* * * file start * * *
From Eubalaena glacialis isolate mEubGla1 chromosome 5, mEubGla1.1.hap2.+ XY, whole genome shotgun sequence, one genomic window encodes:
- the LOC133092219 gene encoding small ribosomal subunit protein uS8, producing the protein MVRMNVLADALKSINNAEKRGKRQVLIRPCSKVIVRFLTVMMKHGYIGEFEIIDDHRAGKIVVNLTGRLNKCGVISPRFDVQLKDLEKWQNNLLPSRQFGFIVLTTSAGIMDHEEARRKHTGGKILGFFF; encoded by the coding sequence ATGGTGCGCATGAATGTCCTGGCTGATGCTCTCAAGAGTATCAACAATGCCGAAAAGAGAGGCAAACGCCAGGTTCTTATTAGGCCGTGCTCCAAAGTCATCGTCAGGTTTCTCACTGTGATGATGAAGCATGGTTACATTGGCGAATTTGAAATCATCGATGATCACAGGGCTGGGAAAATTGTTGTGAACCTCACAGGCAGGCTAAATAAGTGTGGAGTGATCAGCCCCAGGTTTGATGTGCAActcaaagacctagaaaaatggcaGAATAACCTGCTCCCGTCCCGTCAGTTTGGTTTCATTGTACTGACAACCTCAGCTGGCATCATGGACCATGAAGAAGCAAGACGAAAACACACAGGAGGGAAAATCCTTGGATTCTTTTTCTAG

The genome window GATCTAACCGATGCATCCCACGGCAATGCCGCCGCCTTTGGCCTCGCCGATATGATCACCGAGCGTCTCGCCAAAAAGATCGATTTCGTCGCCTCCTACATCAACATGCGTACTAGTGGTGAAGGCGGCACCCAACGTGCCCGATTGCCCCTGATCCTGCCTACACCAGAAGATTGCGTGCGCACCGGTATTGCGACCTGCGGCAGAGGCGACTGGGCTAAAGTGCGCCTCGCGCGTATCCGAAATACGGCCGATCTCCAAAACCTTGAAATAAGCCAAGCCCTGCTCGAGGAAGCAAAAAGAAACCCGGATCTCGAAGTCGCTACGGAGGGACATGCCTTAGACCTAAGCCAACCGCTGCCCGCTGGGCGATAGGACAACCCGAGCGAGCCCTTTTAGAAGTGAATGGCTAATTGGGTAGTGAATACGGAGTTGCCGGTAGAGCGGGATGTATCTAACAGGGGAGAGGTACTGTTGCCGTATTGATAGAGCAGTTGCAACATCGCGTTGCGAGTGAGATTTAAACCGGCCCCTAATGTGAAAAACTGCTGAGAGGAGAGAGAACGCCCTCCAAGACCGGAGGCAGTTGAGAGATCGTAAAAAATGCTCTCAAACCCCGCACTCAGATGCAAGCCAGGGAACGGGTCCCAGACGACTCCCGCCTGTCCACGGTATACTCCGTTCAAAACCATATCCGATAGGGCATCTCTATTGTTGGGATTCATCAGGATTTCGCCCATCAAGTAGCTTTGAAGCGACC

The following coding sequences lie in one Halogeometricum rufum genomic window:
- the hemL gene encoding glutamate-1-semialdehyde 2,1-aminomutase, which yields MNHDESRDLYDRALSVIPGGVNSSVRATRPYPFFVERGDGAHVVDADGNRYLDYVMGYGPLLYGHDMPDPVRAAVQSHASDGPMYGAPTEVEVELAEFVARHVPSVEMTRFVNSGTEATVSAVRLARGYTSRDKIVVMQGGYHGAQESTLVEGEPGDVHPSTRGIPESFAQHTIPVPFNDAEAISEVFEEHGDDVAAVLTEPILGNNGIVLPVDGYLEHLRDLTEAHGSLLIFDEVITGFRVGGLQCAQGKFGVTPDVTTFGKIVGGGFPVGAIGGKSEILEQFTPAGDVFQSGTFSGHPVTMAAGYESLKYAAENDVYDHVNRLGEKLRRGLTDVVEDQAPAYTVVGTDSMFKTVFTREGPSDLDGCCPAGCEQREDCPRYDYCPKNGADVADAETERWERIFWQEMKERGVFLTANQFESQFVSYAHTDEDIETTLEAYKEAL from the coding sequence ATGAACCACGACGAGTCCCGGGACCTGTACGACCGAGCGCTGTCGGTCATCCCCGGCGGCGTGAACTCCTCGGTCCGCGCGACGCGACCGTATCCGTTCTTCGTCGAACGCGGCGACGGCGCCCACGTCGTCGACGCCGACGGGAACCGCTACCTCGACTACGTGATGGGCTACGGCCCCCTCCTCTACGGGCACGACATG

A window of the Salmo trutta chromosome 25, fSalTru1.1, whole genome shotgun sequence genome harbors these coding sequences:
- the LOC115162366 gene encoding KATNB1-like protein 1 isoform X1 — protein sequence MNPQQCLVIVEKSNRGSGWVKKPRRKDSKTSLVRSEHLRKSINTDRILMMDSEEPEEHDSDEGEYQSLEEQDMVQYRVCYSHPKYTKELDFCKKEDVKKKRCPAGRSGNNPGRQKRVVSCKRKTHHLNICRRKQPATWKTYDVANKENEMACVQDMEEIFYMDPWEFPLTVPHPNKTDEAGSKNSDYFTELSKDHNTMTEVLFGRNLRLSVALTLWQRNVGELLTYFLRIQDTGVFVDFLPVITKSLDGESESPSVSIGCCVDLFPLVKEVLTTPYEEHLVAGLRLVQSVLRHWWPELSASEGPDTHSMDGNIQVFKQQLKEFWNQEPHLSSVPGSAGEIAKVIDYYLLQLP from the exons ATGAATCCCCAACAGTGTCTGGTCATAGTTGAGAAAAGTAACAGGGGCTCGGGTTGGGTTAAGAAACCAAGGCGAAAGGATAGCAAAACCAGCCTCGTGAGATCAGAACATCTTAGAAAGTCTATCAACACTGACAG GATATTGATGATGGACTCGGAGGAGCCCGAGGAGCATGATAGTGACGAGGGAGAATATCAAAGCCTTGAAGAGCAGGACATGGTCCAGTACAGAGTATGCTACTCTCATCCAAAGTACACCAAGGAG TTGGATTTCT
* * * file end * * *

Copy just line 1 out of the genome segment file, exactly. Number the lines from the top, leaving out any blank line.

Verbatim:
From Eubalaena glacialis isolate mEubGla1 chromosome 5, mEubGla1.1.hap2.+ XY, whole genome shotgun sequence, one genomic window encodes: